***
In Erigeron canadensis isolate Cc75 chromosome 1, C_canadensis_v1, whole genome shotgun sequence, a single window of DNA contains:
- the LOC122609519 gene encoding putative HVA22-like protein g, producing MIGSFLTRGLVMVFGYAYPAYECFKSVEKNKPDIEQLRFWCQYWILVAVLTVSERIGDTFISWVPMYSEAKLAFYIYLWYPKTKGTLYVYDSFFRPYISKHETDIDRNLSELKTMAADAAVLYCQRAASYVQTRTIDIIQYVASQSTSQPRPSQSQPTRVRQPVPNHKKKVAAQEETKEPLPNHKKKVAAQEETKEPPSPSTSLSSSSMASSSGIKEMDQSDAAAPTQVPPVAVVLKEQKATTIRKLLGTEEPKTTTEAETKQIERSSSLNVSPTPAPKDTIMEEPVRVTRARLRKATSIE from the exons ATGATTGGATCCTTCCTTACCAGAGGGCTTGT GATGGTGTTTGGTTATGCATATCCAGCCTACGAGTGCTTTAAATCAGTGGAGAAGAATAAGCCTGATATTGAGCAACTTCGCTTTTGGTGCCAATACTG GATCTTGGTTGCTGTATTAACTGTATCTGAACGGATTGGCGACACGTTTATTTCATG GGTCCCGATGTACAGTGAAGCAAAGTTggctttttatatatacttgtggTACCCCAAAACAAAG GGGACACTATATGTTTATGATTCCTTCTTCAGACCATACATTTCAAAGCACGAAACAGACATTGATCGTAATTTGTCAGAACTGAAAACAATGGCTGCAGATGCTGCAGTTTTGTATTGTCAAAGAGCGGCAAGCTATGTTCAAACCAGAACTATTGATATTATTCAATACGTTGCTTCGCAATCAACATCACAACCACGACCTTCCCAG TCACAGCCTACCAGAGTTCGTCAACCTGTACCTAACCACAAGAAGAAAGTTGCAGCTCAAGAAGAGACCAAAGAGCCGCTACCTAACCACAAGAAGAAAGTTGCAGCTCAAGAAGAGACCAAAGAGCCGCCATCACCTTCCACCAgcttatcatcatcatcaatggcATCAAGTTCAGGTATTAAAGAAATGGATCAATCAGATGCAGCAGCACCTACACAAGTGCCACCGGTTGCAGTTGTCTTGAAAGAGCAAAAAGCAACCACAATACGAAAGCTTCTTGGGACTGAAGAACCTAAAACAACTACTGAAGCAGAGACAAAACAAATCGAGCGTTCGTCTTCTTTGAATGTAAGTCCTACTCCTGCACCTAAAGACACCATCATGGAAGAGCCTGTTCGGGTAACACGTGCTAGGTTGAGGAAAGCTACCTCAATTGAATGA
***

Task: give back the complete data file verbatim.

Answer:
In Erigeron canadensis isolate Cc75 chromosome 1, C_canadensis_v1, whole genome shotgun sequence, a single window of DNA contains:
- the LOC122609519 gene encoding putative HVA22-like protein g, producing MIGSFLTRGLVMVFGYAYPAYECFKSVEKNKPDIEQLRFWCQYWILVAVLTVSERIGDTFISWVPMYSEAKLAFYIYLWYPKTKGTLYVYDSFFRPYISKHETDIDRNLSELKTMAADAAVLYCQRAASYVQTRTIDIIQYVASQSTSQPRPSQSQPTRVRQPVPNHKKKVAAQEETKEPLPNHKKKVAAQEETKEPPSPSTSLSSSSMASSSGIKEMDQSDAAAPTQVPPVAVVLKEQKATTIRKLLGTEEPKTTTEAETKQIERSSSLNVSPTPAPKDTIMEEPVRVTRARLRKATSIE from the exons ATGATTGGATCCTTCCTTACCAGAGGGCTTGT GATGGTGTTTGGTTATGCATATCCAGCCTACGAGTGCTTTAAATCAGTGGAGAAGAATAAGCCTGATATTGAGCAACTTCGCTTTTGGTGCCAATACTG GATCTTGGTTGCTGTATTAACTGTATCTGAACGGATTGGCGACACGTTTATTTCATG GGTCCCGATGTACAGTGAAGCAAAGTTggctttttatatatacttgtggTACCCCAAAACAAAG GGGACACTATATGTTTATGATTCCTTCTTCAGACCATACATTTCAAAGCACGAAACAGACATTGATCGTAATTTGTCAGAACTGAAAACAATGGCTGCAGATGCTGCAGTTTTGTATTGTCAAAGAGCGGCAAGCTATGTTCAAACCAGAACTATTGATATTATTCAATACGTTGCTTCGCAATCAACATCACAACCACGACCTTCCCAG TCACAGCCTACCAGAGTTCGTCAACCTGTACCTAACCACAAGAAGAAAGTTGCAGCTCAAGAAGAGACCAAAGAGCCGCTACCTAACCACAAGAAGAAAGTTGCAGCTCAAGAAGAGACCAAAGAGCCGCCATCACCTTCCACCAgcttatcatcatcatcaatggcATCAAGTTCAGGTATTAAAGAAATGGATCAATCAGATGCAGCAGCACCTACACAAGTGCCACCGGTTGCAGTTGTCTTGAAAGAGCAAAAAGCAACCACAATACGAAAGCTTCTTGGGACTGAAGAACCTAAAACAACTACTGAAGCAGAGACAAAACAAATCGAGCGTTCGTCTTCTTTGAATGTAAGTCCTACTCCTGCACCTAAAGACACCATCATGGAAGAGCCTGTTCGGGTAACACGTGCTAGGTTGAGGAAAGCTACCTCAATTGAATGA